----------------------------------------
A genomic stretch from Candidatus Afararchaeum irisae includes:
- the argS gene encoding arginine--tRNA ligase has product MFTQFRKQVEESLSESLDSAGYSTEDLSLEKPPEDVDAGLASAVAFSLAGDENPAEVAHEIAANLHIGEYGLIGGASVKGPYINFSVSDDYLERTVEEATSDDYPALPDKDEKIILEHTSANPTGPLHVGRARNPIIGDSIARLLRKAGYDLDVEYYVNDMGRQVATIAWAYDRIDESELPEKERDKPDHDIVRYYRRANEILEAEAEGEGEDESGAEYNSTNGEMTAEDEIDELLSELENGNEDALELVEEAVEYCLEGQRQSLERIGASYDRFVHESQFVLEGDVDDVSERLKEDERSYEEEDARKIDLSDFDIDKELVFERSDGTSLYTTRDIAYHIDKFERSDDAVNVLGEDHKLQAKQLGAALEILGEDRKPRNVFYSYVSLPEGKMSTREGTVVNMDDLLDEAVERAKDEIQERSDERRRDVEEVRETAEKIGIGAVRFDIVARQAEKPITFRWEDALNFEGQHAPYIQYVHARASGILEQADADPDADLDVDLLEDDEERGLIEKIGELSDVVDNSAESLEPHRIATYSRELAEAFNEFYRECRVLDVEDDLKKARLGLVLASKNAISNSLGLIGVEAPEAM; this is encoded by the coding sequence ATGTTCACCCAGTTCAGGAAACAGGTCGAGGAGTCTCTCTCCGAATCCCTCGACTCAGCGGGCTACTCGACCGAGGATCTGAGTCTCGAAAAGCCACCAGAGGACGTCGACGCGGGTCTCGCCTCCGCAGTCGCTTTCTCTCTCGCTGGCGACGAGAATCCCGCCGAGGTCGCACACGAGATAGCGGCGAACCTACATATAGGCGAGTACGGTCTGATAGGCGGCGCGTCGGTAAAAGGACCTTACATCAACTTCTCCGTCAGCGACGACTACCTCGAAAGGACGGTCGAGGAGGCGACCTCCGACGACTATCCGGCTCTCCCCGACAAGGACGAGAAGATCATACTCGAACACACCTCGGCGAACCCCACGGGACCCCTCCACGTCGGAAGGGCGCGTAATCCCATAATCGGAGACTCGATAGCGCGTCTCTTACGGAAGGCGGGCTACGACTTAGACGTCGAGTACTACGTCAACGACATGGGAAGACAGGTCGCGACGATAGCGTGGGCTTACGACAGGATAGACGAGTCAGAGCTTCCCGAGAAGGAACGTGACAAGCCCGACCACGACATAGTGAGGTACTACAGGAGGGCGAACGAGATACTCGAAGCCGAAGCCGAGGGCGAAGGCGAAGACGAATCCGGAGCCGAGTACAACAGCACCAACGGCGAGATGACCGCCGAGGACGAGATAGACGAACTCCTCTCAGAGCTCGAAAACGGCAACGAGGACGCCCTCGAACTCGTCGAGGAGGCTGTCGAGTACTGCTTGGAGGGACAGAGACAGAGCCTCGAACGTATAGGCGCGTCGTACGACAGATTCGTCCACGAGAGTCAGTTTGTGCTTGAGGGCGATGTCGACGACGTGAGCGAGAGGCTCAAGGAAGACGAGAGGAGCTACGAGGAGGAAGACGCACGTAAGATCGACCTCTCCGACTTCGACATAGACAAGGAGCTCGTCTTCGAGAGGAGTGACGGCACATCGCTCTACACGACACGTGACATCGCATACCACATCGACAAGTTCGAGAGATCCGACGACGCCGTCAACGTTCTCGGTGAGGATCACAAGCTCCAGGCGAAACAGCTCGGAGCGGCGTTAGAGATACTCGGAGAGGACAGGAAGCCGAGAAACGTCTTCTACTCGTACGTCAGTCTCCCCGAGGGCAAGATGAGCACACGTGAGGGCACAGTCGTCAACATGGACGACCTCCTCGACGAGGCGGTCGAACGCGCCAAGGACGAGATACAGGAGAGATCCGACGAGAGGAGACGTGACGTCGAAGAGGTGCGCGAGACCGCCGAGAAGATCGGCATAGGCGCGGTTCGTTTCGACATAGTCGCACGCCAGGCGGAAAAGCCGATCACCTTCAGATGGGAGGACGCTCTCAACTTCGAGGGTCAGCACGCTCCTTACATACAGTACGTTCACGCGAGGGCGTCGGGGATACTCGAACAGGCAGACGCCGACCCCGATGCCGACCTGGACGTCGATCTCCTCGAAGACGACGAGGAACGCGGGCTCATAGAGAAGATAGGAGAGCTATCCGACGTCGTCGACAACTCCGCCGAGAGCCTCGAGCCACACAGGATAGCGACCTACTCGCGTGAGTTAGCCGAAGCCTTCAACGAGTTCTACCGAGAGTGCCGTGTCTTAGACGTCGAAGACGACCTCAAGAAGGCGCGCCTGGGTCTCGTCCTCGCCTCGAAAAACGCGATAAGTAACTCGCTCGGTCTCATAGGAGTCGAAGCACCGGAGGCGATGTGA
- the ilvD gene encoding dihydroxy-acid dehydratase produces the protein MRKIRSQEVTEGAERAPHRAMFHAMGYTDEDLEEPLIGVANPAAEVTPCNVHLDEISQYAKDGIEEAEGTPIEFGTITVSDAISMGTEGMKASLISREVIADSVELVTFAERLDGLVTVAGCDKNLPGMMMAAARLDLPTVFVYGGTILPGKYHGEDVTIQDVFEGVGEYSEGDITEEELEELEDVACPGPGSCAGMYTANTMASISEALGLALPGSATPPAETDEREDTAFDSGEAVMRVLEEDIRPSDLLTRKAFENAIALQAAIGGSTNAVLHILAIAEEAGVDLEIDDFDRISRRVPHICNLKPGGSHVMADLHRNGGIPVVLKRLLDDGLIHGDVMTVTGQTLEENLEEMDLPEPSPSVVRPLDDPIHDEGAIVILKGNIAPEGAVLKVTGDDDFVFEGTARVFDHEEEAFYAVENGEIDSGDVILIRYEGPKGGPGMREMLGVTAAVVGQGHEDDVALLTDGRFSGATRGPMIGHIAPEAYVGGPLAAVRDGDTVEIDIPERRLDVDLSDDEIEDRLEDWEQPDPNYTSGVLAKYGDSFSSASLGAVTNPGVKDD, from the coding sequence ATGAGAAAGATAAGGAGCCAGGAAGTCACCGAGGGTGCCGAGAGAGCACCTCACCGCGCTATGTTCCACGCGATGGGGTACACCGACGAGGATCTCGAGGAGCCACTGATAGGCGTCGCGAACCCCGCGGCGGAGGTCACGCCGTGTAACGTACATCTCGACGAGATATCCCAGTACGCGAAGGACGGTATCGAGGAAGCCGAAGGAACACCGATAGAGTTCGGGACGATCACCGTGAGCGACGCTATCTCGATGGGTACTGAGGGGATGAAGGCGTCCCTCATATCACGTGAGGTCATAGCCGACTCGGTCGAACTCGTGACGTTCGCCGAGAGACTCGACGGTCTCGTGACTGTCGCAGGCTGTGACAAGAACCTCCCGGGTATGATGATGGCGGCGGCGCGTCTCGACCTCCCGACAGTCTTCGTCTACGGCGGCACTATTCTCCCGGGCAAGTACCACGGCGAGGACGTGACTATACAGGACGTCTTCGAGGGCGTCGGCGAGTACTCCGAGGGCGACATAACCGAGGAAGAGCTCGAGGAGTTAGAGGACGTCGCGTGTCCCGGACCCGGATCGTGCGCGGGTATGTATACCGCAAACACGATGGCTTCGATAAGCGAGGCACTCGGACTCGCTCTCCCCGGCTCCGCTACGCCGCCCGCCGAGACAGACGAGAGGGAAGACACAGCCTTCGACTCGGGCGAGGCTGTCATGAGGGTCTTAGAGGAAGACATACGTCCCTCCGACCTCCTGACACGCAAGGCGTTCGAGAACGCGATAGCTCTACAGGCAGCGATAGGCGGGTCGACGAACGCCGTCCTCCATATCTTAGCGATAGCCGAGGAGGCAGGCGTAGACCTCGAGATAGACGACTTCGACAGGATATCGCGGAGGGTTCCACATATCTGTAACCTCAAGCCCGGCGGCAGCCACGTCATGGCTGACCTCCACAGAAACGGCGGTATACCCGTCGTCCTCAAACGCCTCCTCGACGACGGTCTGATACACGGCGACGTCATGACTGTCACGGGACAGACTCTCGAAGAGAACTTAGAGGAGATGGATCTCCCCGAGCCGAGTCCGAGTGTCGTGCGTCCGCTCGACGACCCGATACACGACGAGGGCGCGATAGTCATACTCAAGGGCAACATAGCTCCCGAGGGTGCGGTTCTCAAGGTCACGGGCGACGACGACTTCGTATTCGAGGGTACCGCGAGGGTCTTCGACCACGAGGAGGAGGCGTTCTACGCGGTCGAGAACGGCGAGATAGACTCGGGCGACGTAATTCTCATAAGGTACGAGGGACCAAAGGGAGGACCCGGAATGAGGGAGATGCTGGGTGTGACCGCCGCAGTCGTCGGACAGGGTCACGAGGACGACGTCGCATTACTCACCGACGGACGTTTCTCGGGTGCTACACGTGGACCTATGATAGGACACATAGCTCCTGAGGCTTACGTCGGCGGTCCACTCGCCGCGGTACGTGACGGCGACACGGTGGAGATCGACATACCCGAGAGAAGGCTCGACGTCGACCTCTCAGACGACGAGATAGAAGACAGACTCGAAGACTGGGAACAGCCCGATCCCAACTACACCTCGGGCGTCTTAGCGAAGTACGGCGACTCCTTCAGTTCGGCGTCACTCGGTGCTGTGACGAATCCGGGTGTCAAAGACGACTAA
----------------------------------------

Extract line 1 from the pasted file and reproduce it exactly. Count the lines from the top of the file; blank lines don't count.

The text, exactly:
A genomic stretch from Candidatus Afararchaeum irisae includes: